Neil Poole
Senior Applications Chemist
Henkel Electronics
Dr. Poole is a Senior Applications Chemist in Henkel Technologies, electronics assembly materials application engineering group. He is responsible for all of Henkel's assembly products including soldering products, underfills, PCB protection materials, and thermally conductive adhesives.

Before attempting underfill rework, I recommend you contact theunderfill supplier and find out if the material is truly "reworkable".

Underfill rework is always going to be challenging because theidea goes against the purpose of underfilling the component in the firstplace! Is it possible? Yes. So much will depend on theproperties of the underfill you are dealing with.

In Finetech's experience, the process can be a combination ofthe methods you mentioned. We do have special machine mounted cuttingtools to mechanically cut the fillet around the area package. This canalso be done manually with great care not to damage the PCB. Follow thisstep with a suitable thermal profile based on the component, and with somemechanical assist (clamping nozzle in our case) you can remove the component.

Oncethe component has been removed, the process becomes more challenging.Removal of the residual underfill material will typically require achemical. The material provider can recommend what to use to best removethe residual underfill. If successful, then you are ready to finish thesite prep and solder a new component in place.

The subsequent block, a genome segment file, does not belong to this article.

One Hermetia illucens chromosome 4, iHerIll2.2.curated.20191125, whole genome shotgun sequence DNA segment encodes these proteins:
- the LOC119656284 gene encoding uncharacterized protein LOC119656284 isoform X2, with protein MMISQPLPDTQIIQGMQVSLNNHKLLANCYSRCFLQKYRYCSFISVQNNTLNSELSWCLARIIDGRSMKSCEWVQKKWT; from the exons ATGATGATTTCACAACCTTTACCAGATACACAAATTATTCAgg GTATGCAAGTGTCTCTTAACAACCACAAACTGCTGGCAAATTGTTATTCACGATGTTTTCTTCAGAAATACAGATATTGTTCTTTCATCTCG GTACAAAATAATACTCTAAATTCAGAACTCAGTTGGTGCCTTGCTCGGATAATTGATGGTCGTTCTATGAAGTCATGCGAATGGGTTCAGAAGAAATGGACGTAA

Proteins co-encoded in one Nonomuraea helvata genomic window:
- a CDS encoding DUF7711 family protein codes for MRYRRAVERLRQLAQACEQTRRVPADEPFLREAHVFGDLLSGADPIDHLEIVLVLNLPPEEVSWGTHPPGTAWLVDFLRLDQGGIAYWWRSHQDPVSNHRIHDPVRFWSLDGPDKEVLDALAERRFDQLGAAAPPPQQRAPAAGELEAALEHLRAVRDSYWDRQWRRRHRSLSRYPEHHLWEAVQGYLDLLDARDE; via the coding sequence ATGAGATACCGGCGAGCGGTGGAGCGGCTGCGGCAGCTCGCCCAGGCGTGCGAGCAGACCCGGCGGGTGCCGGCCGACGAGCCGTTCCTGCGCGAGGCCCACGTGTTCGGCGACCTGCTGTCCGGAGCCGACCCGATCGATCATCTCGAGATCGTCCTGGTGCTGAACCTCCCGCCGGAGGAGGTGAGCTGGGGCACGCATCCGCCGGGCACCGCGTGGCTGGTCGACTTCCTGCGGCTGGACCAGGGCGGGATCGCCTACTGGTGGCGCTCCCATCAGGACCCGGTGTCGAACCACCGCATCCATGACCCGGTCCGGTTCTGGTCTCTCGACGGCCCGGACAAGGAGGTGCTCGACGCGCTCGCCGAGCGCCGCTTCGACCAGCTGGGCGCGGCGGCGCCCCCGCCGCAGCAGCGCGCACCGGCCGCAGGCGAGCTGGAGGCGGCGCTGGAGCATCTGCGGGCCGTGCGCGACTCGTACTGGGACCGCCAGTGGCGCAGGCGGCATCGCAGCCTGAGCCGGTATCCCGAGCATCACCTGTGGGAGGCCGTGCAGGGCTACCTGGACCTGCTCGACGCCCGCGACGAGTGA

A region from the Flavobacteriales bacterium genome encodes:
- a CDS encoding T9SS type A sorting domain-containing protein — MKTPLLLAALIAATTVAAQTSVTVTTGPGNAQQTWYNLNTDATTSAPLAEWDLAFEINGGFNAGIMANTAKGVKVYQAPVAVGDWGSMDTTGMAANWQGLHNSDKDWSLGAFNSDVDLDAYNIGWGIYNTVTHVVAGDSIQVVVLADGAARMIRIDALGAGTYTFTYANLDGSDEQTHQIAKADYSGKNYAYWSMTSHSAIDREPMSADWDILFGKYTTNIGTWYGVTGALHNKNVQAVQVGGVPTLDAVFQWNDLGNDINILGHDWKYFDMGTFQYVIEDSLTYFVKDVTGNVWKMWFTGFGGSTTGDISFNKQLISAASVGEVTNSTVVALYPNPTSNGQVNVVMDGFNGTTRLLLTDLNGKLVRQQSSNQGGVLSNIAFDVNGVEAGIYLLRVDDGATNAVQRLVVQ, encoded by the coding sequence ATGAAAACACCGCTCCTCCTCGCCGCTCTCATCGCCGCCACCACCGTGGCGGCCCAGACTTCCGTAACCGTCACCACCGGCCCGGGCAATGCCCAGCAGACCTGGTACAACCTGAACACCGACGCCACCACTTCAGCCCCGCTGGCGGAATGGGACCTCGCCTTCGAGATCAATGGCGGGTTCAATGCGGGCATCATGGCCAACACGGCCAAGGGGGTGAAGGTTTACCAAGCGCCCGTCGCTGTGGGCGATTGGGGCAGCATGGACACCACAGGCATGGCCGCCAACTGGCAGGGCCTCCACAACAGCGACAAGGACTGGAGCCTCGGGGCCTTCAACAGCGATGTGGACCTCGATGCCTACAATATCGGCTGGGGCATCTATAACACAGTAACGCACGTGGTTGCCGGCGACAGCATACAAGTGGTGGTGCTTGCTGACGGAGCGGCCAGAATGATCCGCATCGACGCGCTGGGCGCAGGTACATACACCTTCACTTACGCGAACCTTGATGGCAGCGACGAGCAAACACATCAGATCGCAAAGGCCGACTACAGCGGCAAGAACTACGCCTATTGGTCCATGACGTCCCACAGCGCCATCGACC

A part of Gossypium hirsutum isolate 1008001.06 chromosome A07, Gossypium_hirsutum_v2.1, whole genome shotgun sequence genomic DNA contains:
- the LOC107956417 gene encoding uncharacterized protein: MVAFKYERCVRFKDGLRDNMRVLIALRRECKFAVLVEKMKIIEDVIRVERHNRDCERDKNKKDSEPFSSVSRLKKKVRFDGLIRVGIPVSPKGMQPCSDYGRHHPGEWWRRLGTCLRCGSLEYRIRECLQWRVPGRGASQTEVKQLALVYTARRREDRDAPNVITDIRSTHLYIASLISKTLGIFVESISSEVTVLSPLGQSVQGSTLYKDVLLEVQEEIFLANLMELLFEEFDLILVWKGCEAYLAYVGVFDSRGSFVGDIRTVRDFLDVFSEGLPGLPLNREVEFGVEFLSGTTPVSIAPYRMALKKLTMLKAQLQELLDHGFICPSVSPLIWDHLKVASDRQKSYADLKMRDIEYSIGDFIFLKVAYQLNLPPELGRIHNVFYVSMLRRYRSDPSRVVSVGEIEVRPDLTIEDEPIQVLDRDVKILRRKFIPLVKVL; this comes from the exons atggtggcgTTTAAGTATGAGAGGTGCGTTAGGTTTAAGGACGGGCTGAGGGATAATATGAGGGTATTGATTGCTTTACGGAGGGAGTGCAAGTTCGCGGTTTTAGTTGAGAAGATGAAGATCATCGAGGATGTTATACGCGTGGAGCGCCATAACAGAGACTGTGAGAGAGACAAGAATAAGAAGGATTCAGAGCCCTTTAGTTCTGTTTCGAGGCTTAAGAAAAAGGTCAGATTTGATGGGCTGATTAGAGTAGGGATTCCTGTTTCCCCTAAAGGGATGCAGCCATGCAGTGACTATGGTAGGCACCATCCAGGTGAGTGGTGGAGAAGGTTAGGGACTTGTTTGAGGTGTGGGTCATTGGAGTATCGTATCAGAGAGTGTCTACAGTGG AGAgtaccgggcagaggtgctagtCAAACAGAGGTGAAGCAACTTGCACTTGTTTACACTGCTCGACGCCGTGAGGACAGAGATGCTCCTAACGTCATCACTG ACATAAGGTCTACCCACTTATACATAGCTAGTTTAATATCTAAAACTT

Neil O'Brien
Sales Director
Neil O'Brien has worked in the field of electronic manufacturing equipment for over fifteen years and is currently Sales Director for Finetech, a manufacturer of precision rework systems and die bonders.

The answer to your question and rework approach depends on the type of underfill. We often find that the so-called "reworkable" underfills will indeed soften with heat; the device itself can be selectively removed from the PCB using a standard hot gas removal approach. The underfill remaining on the PCB can then be carefully worked off with additional heat and agitation; our operators will use a soldering iron to break down what remains. It goes without saying that this must be done by a highly skilled operator to avoid damaging the solder mask, pads, circuits, etc. Once the underfill has been cleaned from the surface, you can proceed with stenciling paste on the prepared pads and new device placement. This has been a very successful approach in our experience when dealing with the "reworkable" underfills.

Non reworkable underfills will simply not soften or break down with heat compounding the challenge of rework. Mechanical removal of the device and remaining underfill via machining is a method that our company has employed numerous times with a high degree of success. The assembly will be placed in a static bag with a window cut out of the bag to expose only the device to be removed. Care is taken to seal the edges of the window to the circuit board surface to prevent FOD from getting on unwanted areas of the assembly. The board is then fixtured flat on a grounded milling machine fitted with a carbide cutting tool. The operator then carefully machines the device off to expose the remaining underfill layer. The underfill is then gradually machined off to within .003-.005" from the board surface. The remaining solder can then be wicked to expose the PCB pads prior to printing paste and device reinstallation. Once again, this very intricate operation requires a highly skilled and trained operator.

Bob LePage
Sales Engineer
Circuit Technology Center
Mr. LePage has been a key member of the team at Circuit Technology Center since 1996. He has vast expertise, experience and understanding of complex circuit board rework, repair and modification operations. He is one of the most knowledgeable experts in this area across the globe.